Now football does a wave it would rather not, waving goodbye to the players who simultaneously grew the game and their legacies.
Say goodbye to the greats
One after another, the legends of the fall have become casualties of the winter and spring. It was as if Brett Favre threw open the door, then Michael Strahan and Jonathan Ogden exited through it, together, in the same week.
But they had teammates. This offseason alone, the league also lost Warren Sapp, Priest Holmes, Steve McNair -- and still could lose Bryant Young, Larry Allen and Junior Seau.
This is the offseason version of piling on, but really, it isn't all that different from many other offseasons.
In 2006, the NFL lost Deion Sanders, Marshall Faulk, Curtis Martin, Jerome Bettis, Willie Roaf and Doug Flutie.
In 2005, the legends that departed were Jerry Rice, Tim Brown, Emmitt Smith and Eddie George.
In 2004, the game lost Shannon Sharpe, Rod Woodson and Bruce Smith.
As we've seen in the past, and as we will see in the future, the result is always the same. The game goes on.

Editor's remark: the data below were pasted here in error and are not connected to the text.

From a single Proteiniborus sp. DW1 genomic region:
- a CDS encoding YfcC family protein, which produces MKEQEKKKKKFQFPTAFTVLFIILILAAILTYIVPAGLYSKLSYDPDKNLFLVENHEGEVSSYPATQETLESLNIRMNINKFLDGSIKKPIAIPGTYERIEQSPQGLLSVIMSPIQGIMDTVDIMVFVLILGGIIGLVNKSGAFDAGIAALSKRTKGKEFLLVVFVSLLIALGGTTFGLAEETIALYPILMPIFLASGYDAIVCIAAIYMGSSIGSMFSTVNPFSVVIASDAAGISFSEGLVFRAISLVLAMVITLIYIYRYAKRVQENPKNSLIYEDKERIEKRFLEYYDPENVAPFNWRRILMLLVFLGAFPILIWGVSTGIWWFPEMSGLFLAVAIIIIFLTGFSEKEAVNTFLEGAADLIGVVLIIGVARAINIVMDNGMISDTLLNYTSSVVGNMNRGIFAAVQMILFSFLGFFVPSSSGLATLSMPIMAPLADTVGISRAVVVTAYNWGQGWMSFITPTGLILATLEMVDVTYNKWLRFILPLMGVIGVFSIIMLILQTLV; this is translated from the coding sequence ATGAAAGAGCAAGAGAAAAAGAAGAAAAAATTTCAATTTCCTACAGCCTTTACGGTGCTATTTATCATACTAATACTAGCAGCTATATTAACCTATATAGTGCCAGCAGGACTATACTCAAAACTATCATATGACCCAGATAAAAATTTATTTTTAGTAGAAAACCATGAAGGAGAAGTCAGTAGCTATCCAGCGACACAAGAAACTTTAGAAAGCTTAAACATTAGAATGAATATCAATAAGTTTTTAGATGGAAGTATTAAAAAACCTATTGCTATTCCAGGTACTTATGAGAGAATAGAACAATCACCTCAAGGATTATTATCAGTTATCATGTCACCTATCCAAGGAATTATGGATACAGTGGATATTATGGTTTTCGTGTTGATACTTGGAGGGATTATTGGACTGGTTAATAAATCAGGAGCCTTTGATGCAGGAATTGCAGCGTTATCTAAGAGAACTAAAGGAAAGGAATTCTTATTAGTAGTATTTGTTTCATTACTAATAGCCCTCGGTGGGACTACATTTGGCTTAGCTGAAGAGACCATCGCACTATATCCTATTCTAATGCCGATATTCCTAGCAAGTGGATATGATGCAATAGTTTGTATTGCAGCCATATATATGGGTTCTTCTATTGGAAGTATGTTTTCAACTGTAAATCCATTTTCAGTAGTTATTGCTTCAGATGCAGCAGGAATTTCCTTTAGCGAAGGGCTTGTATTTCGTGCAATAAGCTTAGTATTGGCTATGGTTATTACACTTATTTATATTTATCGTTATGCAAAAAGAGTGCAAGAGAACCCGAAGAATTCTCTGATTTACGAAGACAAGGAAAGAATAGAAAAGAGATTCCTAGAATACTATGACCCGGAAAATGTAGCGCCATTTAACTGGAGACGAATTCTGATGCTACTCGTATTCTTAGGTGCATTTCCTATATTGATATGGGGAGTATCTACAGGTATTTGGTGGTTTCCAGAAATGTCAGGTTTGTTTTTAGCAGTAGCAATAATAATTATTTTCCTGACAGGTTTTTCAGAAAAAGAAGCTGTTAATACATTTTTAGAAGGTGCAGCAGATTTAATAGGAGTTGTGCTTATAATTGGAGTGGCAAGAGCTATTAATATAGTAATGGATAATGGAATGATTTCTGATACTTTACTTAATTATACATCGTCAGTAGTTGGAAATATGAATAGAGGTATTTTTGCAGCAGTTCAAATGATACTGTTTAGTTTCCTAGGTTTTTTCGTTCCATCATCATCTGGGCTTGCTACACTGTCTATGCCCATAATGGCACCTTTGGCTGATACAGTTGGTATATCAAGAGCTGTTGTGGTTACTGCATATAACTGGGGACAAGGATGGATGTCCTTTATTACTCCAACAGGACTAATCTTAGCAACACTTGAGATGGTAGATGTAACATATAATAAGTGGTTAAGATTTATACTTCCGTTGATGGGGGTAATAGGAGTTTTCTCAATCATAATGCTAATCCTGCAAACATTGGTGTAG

But what distinguishes this year's headline departures is the length of time they served in one city. These were one-city-in-one-career men, each of whom helped his respective franchise win a Super Bowl.
While Favre spent one year in Atlanta, he was Green Bay, not entirely different from Vince Lombardi. Strahan was New York in a way few athletes ever have been. Ogden was as much a fixture in Baltimore as he was at left tackle.
Other players still will have the chance to finish their careers where they started them. Marvin Harrison could do it in Indianapolis, Tedy Bruschi in New England, Ray Lewis in Baltimore and Tony Gonzalez in Kansas City.
But something about this year's ever-growing list of retirees feels different. Something feels lost. For years, the players that helped deliver wins for their teams now have dealt a collective loss to their sport.